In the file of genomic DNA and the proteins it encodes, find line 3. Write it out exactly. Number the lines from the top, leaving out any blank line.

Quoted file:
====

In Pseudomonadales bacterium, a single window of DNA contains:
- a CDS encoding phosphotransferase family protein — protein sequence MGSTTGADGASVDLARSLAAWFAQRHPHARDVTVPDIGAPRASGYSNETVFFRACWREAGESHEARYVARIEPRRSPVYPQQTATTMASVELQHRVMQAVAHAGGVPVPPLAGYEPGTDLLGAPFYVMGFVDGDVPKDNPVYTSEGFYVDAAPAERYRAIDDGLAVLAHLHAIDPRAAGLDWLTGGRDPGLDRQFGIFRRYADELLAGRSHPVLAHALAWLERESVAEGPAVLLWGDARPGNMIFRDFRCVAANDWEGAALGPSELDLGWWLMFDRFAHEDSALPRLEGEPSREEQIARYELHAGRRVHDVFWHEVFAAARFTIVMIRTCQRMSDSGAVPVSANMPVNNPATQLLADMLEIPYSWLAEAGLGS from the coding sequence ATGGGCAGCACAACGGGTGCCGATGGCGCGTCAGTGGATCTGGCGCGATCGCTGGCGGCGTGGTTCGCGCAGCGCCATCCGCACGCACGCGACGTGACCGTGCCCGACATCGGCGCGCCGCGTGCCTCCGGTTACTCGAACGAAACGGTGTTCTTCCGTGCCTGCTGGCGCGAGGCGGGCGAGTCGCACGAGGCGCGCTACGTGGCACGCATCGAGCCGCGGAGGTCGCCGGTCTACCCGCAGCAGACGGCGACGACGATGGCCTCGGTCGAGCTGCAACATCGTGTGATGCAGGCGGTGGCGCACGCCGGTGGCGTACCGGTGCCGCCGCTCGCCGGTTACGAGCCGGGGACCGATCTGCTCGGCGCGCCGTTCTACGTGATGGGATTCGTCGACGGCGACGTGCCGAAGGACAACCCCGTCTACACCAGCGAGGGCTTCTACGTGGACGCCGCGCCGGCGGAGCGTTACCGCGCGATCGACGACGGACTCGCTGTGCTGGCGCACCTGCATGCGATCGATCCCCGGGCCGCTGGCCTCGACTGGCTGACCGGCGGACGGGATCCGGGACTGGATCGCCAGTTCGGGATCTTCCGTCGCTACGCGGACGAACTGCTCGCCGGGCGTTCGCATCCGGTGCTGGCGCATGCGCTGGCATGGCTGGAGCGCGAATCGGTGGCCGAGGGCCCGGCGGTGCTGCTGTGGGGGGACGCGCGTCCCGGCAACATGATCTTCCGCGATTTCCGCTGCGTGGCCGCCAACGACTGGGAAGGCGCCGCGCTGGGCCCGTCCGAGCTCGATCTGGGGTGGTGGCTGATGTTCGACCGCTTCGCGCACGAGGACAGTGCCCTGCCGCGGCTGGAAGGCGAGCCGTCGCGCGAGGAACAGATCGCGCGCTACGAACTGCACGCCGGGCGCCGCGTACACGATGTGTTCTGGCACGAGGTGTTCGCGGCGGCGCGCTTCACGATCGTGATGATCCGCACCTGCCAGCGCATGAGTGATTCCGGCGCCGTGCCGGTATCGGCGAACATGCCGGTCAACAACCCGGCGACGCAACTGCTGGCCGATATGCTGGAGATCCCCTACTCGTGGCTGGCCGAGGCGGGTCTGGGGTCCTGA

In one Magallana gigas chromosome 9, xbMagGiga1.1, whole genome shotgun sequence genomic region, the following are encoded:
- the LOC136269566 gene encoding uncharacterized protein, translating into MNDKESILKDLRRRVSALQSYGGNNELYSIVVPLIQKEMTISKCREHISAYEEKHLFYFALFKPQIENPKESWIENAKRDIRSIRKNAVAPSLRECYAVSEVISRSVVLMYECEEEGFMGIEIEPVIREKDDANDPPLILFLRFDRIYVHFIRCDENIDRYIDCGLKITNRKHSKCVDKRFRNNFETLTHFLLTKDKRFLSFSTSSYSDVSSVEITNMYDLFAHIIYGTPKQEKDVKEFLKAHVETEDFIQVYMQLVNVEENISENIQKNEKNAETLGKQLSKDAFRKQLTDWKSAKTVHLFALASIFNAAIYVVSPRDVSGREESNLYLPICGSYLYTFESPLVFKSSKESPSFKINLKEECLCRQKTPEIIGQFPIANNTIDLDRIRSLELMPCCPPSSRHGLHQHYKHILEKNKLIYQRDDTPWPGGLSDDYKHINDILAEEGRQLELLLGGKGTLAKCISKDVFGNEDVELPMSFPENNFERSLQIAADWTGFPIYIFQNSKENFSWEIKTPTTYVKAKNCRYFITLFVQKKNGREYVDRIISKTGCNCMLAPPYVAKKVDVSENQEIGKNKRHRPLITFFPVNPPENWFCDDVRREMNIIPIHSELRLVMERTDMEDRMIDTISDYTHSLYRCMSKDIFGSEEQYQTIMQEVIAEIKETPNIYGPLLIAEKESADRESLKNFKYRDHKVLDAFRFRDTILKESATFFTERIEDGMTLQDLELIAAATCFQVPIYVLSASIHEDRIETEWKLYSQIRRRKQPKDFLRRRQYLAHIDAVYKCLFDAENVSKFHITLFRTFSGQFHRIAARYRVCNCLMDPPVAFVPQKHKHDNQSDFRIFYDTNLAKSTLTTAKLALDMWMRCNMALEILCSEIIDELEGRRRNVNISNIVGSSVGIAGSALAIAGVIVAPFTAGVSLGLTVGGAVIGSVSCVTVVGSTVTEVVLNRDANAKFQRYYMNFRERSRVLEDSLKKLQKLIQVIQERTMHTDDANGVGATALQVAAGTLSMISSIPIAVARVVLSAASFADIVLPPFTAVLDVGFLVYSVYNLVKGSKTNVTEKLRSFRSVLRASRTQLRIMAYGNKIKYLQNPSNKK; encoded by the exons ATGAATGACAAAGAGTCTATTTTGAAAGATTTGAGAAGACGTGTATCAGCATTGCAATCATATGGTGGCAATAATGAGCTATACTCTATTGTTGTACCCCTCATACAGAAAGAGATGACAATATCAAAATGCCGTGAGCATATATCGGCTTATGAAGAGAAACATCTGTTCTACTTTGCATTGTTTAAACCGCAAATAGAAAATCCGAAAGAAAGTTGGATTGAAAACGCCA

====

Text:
In one Magallana gigas chromosome 9, xbMagGiga1.1, whole genome shotgun sequence genomic region, the following are encoded: